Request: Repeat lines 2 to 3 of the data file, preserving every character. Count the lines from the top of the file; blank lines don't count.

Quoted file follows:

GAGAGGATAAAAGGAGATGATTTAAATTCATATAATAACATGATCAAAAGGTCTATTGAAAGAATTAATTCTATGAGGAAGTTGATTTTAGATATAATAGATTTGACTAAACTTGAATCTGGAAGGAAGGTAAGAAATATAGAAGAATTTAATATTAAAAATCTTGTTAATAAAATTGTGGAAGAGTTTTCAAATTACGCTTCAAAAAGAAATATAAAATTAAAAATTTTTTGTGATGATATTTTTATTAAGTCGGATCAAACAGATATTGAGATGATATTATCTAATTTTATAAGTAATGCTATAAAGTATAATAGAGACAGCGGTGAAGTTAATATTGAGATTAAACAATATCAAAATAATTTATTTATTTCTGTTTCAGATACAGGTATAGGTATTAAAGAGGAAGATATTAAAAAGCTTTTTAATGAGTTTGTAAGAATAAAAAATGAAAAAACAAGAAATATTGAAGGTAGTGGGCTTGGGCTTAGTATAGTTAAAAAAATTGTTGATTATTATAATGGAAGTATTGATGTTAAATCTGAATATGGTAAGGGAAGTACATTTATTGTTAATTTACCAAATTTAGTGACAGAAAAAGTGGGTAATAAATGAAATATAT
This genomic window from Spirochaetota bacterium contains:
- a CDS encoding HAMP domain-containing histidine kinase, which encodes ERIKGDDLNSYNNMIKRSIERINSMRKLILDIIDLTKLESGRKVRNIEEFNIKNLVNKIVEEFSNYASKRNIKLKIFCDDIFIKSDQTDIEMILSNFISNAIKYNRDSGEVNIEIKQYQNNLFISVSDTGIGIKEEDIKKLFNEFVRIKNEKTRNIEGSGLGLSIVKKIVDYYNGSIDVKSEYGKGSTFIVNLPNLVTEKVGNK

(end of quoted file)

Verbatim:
This genomic window from Spirochaetota bacterium contains:
- a CDS encoding HAMP domain-containing histidine kinase, which encodes ERIKGDDLNSYNNMIKRSIERINSMRKLILDIIDLTKLESGRKVRNIEEFNIKNLVNKIVEEFSNYASKRNIKLKIFCDDIFIKSDQTDIEMILSNFISNAIKYNRDSGEVNIEIKQYQNNLFISVSDTGIGIKEEDIKKLFNEFVRIKNEKTRNIEGSGLGLSIVKKIVDYYNGSIDVKSEYGKGSTFIVNLPNLVTEKVGNK